African-American leadership has become notorious for conducting themselves as crabs in a basket. Capitalizing on opportunities to pull each other down rather than to allow any to escape to a higher level of success. Even when marvelous results could be achieved for the many. Divisions of power are the weapons of choice and individual greed, self promotion, reckless pride and power, continually poison significant efforts to create broad and effective initiatives across the African-American Community. To each demagogue, his tiny kingdom with its peasants and surfs, lords and ladies. Fiefdoms that contribute handsomely to their comfortable life styles while much of African-America wallows in all measure of despair. Why, because these so-called leaders, these demagogues are no more sincerely committed or connected to the broad nation of African-American needs than is George W. Bush or John McCain are to the needs of any common hard working American.

If after nearly eight years, George W. Bush is responsible for the state of this nation today then most certainly our African-American Leadership must bear some responsibility for the state of Blacks in this nation today. If America has suffered with Bush for nearly eight years and the country is in such a dismal state is he not clearly deserving of some measure of blame? It follows then, that if African-Americans, under the professed and acknowledged leadership of Jackson, Farrakhan and Wright (and others) “for decades” have found themselves is such a generally dismal state; are not these so-called leaders to be appropriately credited. After all, they have allowed the media to hold them up as the faces and voices of Black America. They have come forth with answers to the endless unanswerable social questions. They have created numerous failed programs (in many cases at public expense) and they have spewed antique logics for decades. Clearly losing touch with the pulse of the nation as a whole and the elevated visions of African Americans with regard to their refreshed community image. And if votes are an appropriate measuring instrument Blacks have resoundingly demonstrated their choice of a new leadership model.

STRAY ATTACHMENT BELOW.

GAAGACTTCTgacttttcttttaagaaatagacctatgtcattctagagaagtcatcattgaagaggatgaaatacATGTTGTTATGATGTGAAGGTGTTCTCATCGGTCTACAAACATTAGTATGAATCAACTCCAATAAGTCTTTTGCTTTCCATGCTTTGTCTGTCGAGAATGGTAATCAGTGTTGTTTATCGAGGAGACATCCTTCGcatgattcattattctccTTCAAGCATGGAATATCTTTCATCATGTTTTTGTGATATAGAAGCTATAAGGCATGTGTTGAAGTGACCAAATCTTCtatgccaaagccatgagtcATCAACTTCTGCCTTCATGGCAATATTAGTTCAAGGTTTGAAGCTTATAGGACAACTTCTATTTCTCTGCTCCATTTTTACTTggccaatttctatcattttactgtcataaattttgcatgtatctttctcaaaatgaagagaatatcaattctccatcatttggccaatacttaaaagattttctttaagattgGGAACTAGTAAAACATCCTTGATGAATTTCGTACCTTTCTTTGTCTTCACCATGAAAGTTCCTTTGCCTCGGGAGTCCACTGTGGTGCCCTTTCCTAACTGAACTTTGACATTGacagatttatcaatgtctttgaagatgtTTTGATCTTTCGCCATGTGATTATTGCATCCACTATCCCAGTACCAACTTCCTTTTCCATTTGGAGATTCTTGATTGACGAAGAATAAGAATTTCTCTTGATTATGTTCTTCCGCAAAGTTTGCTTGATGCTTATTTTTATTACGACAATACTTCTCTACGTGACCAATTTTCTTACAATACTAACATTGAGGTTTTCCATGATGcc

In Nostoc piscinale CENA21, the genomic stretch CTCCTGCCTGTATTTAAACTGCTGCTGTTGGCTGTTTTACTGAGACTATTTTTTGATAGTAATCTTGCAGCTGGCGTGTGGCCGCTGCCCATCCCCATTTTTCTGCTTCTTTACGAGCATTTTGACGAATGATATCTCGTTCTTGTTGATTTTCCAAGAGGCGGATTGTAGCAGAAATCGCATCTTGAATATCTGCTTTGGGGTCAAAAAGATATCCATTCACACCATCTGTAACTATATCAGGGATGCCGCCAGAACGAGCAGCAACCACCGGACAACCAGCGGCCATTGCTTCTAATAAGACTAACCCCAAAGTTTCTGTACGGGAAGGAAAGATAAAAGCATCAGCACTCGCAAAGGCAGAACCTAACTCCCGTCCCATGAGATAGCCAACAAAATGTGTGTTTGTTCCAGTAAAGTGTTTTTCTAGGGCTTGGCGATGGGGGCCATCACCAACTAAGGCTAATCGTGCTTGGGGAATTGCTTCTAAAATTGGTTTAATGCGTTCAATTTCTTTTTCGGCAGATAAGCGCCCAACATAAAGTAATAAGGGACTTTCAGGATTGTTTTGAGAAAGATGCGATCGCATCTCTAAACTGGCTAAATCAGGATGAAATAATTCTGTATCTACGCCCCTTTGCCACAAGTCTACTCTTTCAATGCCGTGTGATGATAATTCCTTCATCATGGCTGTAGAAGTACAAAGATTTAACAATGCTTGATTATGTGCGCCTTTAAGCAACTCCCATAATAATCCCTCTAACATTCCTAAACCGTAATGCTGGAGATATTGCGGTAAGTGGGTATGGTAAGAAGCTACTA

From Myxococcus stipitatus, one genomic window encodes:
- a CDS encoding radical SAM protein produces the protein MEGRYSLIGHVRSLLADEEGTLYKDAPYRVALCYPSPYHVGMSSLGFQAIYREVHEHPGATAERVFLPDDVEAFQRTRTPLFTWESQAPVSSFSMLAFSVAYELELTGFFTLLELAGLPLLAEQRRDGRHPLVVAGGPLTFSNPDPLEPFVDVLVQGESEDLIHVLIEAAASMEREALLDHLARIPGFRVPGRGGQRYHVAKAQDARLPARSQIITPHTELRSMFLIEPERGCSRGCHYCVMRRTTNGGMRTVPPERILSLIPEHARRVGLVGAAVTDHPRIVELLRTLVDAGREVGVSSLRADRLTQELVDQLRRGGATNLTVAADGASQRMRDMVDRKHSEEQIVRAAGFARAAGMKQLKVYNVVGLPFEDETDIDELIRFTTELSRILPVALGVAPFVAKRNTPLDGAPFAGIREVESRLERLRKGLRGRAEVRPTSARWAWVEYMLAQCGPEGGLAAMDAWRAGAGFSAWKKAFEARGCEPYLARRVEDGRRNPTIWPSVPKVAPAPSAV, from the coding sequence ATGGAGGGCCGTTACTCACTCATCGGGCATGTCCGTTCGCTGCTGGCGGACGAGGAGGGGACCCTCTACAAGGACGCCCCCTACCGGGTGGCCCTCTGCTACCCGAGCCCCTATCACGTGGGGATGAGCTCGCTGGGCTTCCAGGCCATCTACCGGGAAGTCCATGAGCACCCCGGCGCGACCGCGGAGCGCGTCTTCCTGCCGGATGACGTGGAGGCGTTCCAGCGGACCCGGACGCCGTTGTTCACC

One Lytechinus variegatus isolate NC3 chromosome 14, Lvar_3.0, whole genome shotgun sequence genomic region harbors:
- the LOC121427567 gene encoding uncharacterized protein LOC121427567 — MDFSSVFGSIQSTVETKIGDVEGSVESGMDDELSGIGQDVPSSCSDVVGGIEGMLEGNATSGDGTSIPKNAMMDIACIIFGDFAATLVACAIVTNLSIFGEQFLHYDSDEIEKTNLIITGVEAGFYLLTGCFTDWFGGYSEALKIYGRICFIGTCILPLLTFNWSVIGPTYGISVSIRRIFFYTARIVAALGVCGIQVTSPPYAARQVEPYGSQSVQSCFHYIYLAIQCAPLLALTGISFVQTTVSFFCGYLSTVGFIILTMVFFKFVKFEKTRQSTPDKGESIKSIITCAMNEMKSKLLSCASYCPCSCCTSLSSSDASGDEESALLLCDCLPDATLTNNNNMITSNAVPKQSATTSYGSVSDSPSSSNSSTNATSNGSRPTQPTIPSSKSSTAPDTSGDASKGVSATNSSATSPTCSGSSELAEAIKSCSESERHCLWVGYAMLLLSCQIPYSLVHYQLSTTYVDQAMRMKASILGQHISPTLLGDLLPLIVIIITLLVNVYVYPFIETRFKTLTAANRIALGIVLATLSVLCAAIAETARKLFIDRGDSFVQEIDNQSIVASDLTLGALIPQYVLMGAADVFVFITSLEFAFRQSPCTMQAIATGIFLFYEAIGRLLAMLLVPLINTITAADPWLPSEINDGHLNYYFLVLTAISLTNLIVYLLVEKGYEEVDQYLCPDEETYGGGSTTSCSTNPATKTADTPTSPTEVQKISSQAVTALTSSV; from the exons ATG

We have realized something of incredible historical significance in this Presidential Campaign season. And should Senator Obama become this nations next President, this writer believes the nation as a whole will become benefactor of many “marvelous intangibles”. Trust, respect and a commitment to a standard of equity and a new “trans-racialism” that has never been so clearly emblazoned on this nation or the world. As for further “change” beyond the “marvelous intangibles” we will just have to wait and see.

So what will become of the “Monsters of the Midway”? They will cling to life as does a Trade Union that has out lived its usefulness, victimizing and short changing their constituency through now ancient and myopic ideology.

Or… maybe the Chicago Bears could use a few more tackling dummies.

L. A. Walker, © Leon A. Walker